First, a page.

The dollar dipped on Monday, giving up previous gains after OPEC+ announced surprise cutbacks in oil supply, as investors focused on divergent central bank policies, with the Federal Reserve largely considered as nearing the end of its rate-hike cycle.
The impact of oil output reduction, on the other hand, has muddled the global inflation forecast.
The Organization of the Petroleum Exporting Countries (OPEC) and its partners, known as OPEC+, announced output goal cutbacks on Sunday, causing oil prices to rise by approximately 8% in early Asian trade on Monday. Brent crude was recently trading at $84.48 a barrel, a 5.8% increase.
The dollar initially rose after the announcement.
OPEC+ had been expected to stick to cuts of two million barrels per day (bpd) already in place until the end of 2023, but instead announced further output cuts of around 1.16 million bpd.
“The knee-jerk reaction is fading as markets pivot back toward the deeper disinflationary fundamentals that are likely to drive the monetary policy outlook,” said Karl Schamotta, chief market strategist at Corpay in Toronto.
“Central banks are thought likely to stay focused on growth, employment, and core inflation measures, which reflect energy prices at a long lag, so market-implied odds on rate cuts are reverting toward pre-production cut levels. Rate differentials are correspondingly turning back against the dollar,” he added.
On Monday, federal funds futures priced in a 65% chance of another 25 basis-point (bp) U.S. rate hike in May and a pause in June . Futures traders have also factored in rate cuts by December.
Data released on Friday showed an acceleration in core price growth in the euro area, which analysts said should strengthen the case for more rate hikes from the European Central Bank, while a measure of core inflation in the U.S. came in a shade lower than expected at 4.6%.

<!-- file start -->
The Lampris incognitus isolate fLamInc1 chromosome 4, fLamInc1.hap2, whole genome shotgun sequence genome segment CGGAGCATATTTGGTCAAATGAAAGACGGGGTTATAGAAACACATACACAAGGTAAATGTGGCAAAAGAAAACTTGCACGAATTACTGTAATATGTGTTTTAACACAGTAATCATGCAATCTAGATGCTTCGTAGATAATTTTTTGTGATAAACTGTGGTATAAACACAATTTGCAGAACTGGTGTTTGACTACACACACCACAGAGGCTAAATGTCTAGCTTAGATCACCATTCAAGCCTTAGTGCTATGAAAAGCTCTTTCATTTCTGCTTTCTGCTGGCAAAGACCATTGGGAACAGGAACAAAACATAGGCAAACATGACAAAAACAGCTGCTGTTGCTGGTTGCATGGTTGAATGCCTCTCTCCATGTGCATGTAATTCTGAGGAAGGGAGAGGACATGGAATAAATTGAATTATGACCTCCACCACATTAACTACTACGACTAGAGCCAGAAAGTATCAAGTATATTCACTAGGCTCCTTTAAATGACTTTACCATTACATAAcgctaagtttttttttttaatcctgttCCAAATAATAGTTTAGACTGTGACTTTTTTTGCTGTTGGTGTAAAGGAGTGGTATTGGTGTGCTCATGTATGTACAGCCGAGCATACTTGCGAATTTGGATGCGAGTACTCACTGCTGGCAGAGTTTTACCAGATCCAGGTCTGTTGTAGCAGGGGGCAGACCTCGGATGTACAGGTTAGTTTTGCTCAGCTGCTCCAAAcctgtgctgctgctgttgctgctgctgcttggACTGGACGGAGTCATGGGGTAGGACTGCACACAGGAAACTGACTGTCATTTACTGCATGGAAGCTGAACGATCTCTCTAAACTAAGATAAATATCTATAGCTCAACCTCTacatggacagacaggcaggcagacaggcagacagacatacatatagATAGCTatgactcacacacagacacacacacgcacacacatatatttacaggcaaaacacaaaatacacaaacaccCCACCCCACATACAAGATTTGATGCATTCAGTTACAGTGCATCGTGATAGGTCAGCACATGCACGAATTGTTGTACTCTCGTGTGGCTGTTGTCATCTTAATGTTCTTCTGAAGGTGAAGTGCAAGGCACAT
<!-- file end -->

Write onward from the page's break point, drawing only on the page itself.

“Interest rate differentials are the main driver for euro-dollar,” said Niels Christensen, chief analyst at Nordea.
Traders are pricing in around 60 basis points of further tightening from the ECB by the end of the year.
The euro was last up 0.2% at $1.0866, after touching a one-week low of $1.0788 earlier in the session.
The dollar index , which measures the currency against a basket of six currencies including the euro, was down 0.5% at 102.94.
Focus this week will be on U.S. activity data and Friday’s jobs report, although many markets will be closed for the Easter holiday.
“If we get firm data from the U.S., the markets may have to revise rate hike expectations and the dollar may get some support,” Nordea’s Christensen added.
Against the Japanese currency, the dollar rose 0.2% to 132.99 yen , after earlier hitting its highest level since around mid-March.
Sterling was at $1.2379, up 0.4% on the day, while the dollar was slightly lower against the Swiss franc at 0.914 francs.
Oil-sensitive currencies, such as Norway’s krone , and the Canadian dollar were beneficiaries of rising oil prices.
The risk-sensitive Australian dollar was last up 1.2% at US$0.6763 ahead of a policy meeting at the Reserve Bank of Australia on Tuesday, with markets placing around an 85% chance the central bank will stand pat on interest rates after 10 hikes. The Aussie dollar earlier hit a one-month high versus the greenback.